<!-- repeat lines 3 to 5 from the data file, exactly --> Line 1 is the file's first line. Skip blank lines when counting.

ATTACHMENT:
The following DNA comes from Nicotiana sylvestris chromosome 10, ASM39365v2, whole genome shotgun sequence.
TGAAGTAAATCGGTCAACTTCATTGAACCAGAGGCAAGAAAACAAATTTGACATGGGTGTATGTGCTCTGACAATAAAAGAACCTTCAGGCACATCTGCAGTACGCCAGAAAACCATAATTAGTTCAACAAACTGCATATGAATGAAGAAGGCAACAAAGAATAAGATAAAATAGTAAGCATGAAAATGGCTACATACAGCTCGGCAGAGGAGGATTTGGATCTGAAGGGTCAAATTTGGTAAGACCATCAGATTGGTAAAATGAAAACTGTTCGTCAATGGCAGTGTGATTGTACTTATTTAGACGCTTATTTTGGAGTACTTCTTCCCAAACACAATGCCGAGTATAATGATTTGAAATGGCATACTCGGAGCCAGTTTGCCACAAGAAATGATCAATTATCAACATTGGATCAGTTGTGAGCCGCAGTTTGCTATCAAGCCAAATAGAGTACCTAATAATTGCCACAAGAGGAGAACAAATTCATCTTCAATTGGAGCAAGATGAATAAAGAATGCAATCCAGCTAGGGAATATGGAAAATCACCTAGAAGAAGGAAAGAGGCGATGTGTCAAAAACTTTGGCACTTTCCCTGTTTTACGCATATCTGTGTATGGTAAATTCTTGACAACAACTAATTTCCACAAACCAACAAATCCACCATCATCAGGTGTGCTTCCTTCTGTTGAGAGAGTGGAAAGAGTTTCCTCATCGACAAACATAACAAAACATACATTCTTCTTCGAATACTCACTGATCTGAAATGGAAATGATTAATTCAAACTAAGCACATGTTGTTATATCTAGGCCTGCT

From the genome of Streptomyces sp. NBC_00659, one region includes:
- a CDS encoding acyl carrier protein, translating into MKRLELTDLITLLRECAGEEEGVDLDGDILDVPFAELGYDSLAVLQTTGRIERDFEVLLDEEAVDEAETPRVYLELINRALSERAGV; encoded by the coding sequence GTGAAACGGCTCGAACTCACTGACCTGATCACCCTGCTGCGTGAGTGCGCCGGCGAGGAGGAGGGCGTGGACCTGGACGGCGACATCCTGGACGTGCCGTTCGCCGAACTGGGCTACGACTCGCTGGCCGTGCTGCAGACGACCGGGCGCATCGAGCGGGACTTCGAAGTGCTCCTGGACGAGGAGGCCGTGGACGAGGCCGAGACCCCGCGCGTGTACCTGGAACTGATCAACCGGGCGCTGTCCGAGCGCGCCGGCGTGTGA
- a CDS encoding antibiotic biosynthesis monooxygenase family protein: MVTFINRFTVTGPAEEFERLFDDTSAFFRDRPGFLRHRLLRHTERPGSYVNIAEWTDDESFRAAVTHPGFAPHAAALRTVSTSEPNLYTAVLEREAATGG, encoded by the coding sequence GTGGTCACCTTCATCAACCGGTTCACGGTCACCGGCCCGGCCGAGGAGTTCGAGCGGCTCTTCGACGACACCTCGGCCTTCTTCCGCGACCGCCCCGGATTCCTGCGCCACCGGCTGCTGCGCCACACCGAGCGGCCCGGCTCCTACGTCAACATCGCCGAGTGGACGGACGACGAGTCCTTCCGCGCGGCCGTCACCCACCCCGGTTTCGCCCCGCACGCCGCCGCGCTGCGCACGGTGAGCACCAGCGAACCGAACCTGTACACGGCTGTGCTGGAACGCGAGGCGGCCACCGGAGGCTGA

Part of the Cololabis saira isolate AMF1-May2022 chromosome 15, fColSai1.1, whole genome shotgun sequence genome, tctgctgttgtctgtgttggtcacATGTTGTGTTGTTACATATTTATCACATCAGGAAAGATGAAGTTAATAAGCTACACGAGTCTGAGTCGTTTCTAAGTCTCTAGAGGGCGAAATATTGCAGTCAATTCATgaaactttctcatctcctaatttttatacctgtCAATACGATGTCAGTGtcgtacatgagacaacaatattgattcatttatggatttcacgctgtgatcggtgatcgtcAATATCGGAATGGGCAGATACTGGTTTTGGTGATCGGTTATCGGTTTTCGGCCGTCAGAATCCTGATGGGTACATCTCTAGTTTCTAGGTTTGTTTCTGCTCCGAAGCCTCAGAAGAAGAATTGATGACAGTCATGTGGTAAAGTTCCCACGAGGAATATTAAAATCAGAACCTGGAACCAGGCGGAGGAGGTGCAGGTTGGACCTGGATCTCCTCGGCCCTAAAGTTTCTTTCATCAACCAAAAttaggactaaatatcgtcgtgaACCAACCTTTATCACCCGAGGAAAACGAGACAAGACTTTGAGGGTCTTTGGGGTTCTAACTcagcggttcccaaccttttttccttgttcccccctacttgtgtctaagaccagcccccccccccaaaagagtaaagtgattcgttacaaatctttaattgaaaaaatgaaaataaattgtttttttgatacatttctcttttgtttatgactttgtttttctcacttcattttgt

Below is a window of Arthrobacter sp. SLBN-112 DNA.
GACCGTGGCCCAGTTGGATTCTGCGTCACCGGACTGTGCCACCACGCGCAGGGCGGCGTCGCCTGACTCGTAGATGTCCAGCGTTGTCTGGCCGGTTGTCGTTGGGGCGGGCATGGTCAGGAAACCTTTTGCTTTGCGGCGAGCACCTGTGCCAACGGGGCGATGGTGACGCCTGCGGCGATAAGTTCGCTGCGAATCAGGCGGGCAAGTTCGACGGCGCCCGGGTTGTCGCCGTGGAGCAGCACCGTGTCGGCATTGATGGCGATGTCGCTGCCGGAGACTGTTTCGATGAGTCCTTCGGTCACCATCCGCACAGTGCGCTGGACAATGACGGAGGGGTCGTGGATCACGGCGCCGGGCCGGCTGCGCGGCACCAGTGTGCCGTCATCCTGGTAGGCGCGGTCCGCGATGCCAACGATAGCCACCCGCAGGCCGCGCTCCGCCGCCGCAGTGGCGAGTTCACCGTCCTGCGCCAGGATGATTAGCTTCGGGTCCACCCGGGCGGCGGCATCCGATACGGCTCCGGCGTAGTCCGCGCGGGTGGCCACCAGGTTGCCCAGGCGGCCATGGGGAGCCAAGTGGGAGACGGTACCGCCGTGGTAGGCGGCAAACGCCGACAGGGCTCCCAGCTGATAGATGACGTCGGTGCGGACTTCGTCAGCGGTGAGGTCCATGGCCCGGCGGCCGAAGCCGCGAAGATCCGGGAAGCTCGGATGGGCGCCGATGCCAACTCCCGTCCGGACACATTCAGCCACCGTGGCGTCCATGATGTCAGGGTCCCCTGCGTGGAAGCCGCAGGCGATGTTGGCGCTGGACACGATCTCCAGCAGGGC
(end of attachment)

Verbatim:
From the genome of Streptomyces sp. NBC_00659, one region includes:
- a CDS encoding acyl carrier protein, translating into MKRLELTDLITLLRECAGEEEGVDLDGDILDVPFAELGYDSLAVLQTTGRIERDFEVLLDEEAVDEAETPRVYLELINRALSERAGV; encoded by the coding sequence GTGAAACGGCTCGAACTCACTGACCTGATCACCCTGCTGCGTGAGTGCGCCGGCGAGGAGGAGGGCGTGGACCTGGACGGCGACATCCTGGACGTGCCGTTCGCCGAACTGGGCTACGACTCGCTGGCCGTGCTGCAGACGACCGGGCGCATCGAGCGGGACTTCGAAGTGCTCCTGGACGAGGAGGCCGTGGACGAGGCCGAGACCCCGCGCGTGTACCTGGAACTGATCAACCGGGCGCTGTCCGAGCGCGCCGGCGTGTGA
- a CDS encoding antibiotic biosynthesis monooxygenase family protein: MVTFINRFTVTGPAEEFERLFDDTSAFFRDRPGFLRHRLLRHTERPGSYVNIAEWTDDESFRAAVTHPGFAPHAAALRTVSTSEPNLYTAVLEREAATGG, encoded by the coding sequence GTGGTCACCTTCATCAACCGGTTCACGGTCACCGGCCCGGCCGAGGAGTTCGAGCGGCTCTTCGACGACACCTCGGCCTTCTTCCGCGACCGCCCCGGATTCCTGCGCCACCGGCTGCTGCGCCACACCGAGCGGCCCGGCTCCTACGTCAACATCGCCGAGTGGACGGACGACGAGTCCTTCCGCGCGGCCGTCACCCACCCCGGTTTCGCCCCGCACGCCGCCGCGCTGCGCACGGTGAGCACCAGCGAACCGAACCTGTACACGGCTGTGCTGGAACGCGAGGCGGCCACCGGAGGCTGA